Before the moment – ‘time zero’ – when a person is diagnosed with a neglected tropical disease (NTD), the person and their family may not feel they are ‘affected’ by the NTD. They may have noticed changes to their bodies, may experience pain and may have started to worry about what might be affecting them.
The golden hour
The ‘golden hour’ is the moment when the person affected receives the diagnosis. The person may or may not be in the company of family members, and may or may not suspect the diagnosis, but is certainly anxious to get a treatment for the condition and be cured right away. However, in the case of diseases associated with stigma and discrimination, the diagnosis may be perceived as bad news, not only because the treatment may be long, but also because the person may need to disclose the diagnosis to family members and contacts to get them examined for the same disease. Many people may be ashamed of being affected by such a condition, which may lead them to conceal it. Others may simply reject or deny the diagnosis, especially if they have been to other doctors who have made a different diagnosis. Others may fall into a state of despair, running away, isolating themselves from everyone, or even considering suicide.
The golden hour is extremely important because it is through the medical diagnosis that the person and the family may feel like they lose their social status in the community and in the world. Actual loss of status may or may not occur, but the potential, anticipated loss enters the person’s life. The degree of perceived loss depends on several factors, including the way the person is addressed during this ‘golden hour’.
Whilst the moment of first diagnosis is very important, some conditions only become stigmatising when secondary effects such as physical impairments are apparent. This can happen many months or even years after diagnosis, but can have many of the same effects: shame, concealment, isolation and despair.
In this exercise you are invited to ‘step into someone else’s shoes’. How does it feel to be stigmatised, to be excluded? Gain an in-depth understanding in this exercise. See Guide 2 Annex 1: Training exercises and tips for further details.
Case study from a psychologist working with leprosy patients in India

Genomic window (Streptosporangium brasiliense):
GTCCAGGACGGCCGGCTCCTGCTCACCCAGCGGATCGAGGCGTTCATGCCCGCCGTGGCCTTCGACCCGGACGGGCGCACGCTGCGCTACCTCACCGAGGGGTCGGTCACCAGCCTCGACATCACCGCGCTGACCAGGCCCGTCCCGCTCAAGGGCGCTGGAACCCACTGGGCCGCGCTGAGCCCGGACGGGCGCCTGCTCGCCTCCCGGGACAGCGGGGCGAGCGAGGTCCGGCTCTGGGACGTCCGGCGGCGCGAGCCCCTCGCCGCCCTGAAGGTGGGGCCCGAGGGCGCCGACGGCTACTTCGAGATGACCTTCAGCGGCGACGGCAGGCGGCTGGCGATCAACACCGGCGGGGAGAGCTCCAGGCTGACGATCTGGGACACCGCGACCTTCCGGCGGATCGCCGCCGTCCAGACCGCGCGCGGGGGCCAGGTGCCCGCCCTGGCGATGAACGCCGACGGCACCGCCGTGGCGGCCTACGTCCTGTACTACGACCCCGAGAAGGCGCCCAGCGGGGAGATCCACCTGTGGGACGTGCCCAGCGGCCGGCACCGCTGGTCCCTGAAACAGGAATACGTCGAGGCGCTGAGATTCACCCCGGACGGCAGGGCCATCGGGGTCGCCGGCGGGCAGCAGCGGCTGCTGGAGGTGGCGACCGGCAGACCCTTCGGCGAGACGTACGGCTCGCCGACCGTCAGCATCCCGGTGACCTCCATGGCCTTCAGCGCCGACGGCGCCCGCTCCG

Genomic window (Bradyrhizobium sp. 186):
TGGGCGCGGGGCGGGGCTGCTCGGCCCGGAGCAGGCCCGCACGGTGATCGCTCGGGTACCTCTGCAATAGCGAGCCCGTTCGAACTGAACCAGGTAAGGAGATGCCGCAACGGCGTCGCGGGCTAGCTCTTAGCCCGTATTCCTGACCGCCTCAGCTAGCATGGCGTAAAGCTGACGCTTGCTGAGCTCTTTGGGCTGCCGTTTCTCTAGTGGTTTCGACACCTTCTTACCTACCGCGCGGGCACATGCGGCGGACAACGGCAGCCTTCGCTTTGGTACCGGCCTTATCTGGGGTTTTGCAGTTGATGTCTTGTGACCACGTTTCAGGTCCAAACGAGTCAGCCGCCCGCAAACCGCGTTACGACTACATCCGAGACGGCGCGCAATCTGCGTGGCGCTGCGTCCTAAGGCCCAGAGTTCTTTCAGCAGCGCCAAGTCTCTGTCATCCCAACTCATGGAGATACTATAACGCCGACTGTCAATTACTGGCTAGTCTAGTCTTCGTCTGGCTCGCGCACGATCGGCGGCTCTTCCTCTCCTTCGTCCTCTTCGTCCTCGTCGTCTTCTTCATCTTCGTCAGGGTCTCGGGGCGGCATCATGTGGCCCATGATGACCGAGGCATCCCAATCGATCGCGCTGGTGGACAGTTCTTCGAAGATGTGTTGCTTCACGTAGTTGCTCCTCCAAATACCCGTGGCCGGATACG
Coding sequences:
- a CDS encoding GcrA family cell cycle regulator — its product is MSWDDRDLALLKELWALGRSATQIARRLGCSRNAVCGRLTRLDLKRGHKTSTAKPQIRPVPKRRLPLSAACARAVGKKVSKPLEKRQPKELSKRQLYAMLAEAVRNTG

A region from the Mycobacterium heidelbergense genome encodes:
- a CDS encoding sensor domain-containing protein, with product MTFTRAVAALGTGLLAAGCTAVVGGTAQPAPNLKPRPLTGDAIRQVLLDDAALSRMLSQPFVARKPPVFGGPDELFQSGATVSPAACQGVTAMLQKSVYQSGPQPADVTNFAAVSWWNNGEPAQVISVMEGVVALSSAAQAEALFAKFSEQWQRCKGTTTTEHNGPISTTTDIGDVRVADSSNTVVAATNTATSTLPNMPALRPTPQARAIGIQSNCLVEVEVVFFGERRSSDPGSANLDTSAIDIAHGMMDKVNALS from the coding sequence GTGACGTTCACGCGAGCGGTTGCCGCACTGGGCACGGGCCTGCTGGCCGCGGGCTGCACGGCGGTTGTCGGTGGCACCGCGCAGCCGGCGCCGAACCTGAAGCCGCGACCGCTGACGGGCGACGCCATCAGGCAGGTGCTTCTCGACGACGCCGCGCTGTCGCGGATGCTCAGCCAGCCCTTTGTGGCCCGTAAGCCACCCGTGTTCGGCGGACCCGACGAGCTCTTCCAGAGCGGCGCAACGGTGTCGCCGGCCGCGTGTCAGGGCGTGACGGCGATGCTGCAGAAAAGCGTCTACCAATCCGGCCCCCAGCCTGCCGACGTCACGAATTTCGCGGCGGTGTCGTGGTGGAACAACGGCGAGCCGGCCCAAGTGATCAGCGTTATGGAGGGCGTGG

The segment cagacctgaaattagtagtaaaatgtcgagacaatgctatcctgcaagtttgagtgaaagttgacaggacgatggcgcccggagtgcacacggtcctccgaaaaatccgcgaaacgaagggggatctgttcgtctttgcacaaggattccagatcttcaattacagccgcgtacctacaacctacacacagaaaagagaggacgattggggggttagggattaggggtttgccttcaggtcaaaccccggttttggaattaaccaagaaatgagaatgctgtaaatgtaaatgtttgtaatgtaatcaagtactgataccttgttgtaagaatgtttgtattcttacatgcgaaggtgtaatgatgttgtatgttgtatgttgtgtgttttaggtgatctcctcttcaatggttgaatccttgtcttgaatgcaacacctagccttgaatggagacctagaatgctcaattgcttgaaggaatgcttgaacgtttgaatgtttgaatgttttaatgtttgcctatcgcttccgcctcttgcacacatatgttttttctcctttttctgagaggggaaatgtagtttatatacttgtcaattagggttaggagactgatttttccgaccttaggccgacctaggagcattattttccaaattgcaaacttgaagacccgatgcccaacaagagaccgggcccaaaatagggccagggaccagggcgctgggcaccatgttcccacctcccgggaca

A woman came to the hospital along with her neighbour. They were both invited into the doctor’s room, the doctor assuming the neighbour was a family member. He broke the news that the woman had leprosy and gave instructions about the treatment. The neighbour heard it all. A few days later, the patient came back to the hospital very upset, saying that her employer had fired her. Later she came again, this time having attempted suicide. She had been preparing for her daughter’s marriage, but this had been cancelled by the in-laws once they heard that the mother of the bride had leprosy. The neighbour who had accompanied her to the hospital had told the whole village about her health condition.
If you are the health care provider, you should anticipate and be prepared to handle overwhelming emotional reactions from the person affected and/or family members. In managing and helping the person with their emotional reactions, it is important that you:
- Acknowledge and accept the reactions of the person, however strong they may be. For example, you might reply, ‘I can see that you are upset’.
- Encourage expression of feelings. If people are crying or are angry, convey to them that they can feel free to express themselves and that they have reasons to feel the way they feel. Assure them of your understanding presence.
- After they settle down, help explore the reasons for their feelings, for example by asking questions such as ‘What makes you feel this way?’ and ‘What is upsetting you?’
- Encourage the person to discuss the situation in detail.
- Help the person to explore options to manage the situation.
The golden hour is crucial in the course of the treatment as a key moment to promote adherence to treatment, promote contact examination and prevent mental health problems. Three points need to be considered during the ‘golden hour’:
- Communicating information sensitively and clearly about the diagnosis, treatment and progress of the condition.
- Voluntary disclosure of the condition to others.
- Communication with household members – what to tell family members and how to encourage them to help affected persons cope.
Guide 2 Annex 2: Crucial points to consider during the ‘golden hour’ provides a detailed description of the points that need to be considered during the ‘golden hour’. The Annex includes more information about important topics to consider and address, useful questions to ask and more general information about sensitive and clear communication.
Identify support needed
After the golden hour, the normal schedule of regular health care appointments begins. During these appointments, health workers need to be attentive to possible comorbid events, including distress in the family, loss of job or source of income, and isolation, in addition to physical evolution and adaptation to the medication, prevention of disabilities etc. Persons affected by NTDs may go through the treatment smoothly, or they may go through a path of challenges that should be tackled as they are identified. In this Guide, we identify several levels in which people can face challenges: individual, group and family. Guide 2 Annex 3: Flowchart, from ‘time zero’ to intervention provides a visual overview of the different levels identified in this Guide.